Every November 11 the UK remembers the lives lost by members of our armed forces in Remembrance Day ceremonies. Timed to coincide with the end of World War I there are similar ceremonies held across Europe to remember the dead from the two world wars and from the conflicts since. Wreaths of poppies are left at war memorials across the country and at the Cenotaph in London. The Royal British Legion has guidelines for these ceremonies, but they are flexible to suit local resources and conditions.
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Act of Remembrance
The Act of Remembrance ceremony may be held at a war memorial or in a church or chapel and usually includes hymns and prayers. However, there are only three elements that are essential to an Act of Remembrance – the exhortation, the silence and the laying of the wreaths. Non-essential, but encouraged, elements are the playing of “The Last Post” and “Reveille” by buglers.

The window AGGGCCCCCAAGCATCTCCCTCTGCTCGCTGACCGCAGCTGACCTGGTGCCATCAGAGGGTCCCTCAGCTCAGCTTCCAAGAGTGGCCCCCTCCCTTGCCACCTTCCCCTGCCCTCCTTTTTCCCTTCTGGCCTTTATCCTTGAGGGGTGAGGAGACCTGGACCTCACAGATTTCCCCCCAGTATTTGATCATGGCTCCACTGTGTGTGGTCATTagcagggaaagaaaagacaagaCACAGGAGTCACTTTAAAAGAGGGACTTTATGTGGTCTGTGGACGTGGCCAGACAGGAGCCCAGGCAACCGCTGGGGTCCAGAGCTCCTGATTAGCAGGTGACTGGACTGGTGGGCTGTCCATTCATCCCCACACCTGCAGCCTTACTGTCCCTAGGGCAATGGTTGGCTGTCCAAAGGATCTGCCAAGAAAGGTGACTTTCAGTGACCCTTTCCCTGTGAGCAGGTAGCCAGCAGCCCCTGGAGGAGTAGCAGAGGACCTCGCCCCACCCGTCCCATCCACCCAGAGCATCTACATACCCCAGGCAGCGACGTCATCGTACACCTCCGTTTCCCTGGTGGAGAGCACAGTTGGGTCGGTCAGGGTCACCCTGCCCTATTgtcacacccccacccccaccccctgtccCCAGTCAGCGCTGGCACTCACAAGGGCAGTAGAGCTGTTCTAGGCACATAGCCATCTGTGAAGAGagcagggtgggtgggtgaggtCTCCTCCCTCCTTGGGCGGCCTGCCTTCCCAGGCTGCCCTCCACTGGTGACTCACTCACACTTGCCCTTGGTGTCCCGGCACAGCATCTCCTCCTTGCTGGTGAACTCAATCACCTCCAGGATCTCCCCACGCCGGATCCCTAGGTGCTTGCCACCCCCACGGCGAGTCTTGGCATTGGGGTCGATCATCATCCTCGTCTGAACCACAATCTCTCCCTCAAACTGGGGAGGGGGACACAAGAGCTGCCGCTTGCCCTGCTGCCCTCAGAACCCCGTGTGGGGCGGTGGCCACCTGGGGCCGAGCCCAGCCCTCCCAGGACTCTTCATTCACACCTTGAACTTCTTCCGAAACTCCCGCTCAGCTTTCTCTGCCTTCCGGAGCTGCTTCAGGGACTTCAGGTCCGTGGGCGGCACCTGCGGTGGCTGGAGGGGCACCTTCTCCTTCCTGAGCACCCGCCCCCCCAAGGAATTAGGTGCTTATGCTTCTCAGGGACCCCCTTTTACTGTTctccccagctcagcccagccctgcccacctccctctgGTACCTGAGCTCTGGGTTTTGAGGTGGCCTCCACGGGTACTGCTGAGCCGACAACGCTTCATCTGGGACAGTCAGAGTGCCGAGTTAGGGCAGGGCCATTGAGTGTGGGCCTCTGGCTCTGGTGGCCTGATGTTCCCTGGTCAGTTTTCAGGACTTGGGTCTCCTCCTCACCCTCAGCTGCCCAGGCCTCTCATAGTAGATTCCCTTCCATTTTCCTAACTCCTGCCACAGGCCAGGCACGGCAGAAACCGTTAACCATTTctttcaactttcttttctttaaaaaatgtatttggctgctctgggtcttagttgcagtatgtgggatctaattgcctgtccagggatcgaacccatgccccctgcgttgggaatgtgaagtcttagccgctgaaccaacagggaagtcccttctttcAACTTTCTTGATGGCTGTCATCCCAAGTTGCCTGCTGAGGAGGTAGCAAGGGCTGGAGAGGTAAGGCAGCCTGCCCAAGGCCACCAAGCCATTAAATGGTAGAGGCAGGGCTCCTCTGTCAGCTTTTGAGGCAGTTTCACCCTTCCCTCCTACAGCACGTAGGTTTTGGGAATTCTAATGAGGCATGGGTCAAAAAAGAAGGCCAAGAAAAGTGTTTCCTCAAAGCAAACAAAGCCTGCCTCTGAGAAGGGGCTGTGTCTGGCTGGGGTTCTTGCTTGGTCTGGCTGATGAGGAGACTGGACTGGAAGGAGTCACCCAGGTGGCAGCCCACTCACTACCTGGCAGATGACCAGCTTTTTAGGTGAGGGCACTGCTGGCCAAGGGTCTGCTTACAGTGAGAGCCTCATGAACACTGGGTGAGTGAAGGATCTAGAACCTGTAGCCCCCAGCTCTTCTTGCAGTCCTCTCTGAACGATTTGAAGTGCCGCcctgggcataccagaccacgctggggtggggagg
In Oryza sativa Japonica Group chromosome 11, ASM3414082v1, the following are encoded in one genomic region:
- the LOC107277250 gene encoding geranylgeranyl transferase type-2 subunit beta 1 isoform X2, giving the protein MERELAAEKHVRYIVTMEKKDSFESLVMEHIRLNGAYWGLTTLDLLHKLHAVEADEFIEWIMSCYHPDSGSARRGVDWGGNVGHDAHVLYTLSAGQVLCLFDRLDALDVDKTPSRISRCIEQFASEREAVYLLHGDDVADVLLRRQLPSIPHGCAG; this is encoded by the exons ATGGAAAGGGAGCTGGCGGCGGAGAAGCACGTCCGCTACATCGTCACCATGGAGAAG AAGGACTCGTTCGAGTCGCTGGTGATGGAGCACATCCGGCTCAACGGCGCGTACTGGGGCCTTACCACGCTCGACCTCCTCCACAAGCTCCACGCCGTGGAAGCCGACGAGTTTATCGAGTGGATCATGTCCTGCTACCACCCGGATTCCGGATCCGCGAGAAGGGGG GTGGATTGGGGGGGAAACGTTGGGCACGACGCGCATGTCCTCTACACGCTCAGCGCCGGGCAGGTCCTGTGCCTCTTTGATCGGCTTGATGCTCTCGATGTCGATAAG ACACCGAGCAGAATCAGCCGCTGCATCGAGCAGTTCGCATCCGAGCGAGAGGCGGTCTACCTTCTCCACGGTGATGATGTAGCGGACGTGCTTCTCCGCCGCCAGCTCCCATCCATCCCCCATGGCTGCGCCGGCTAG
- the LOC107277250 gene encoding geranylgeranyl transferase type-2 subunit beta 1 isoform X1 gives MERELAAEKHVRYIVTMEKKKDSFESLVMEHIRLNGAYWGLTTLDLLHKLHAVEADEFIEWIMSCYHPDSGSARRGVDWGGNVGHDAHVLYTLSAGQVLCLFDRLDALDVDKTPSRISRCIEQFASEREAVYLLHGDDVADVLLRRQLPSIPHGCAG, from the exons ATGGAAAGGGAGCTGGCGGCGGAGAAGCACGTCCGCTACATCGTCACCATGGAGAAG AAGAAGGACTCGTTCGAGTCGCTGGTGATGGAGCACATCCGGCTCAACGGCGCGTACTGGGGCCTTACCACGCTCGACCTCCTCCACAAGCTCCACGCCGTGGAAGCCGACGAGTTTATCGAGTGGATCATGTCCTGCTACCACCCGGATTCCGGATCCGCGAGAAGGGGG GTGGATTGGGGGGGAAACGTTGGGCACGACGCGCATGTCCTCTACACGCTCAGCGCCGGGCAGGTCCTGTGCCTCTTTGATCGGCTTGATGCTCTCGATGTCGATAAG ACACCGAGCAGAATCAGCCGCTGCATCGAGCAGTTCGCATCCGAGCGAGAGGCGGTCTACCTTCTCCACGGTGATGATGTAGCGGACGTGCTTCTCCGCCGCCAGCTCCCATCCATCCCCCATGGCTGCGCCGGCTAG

This is when a member of the clergy or member of the Royal British Legion says: "They shall grow not old, as we that are left grow old. Age shall not weary them, nor the years condemn. At the going down of the sun, and in the morning, we will remember them." To which the congregation says: "We will remember them." It is usually after this that "Reveille" is played.
Two minutes’ silence is held after this, during which people are encouraged to remember those lost in conflict. It is customary for members of the congregation to bow their heads during the silence.
Laying of the wreaths
The wreaths are laid one by one – usually by community figures, members of the Royal British Legion, servicemen and women and politicians, but not exclusively. When laying the wreath the person walks slowly up to the memorial, stops, leans forward to put the wreath down, straightens up, steps backwards and then bows their head. They then turn and walk away and may be followed by others. A commitment, dedication, prayer and hymn follow.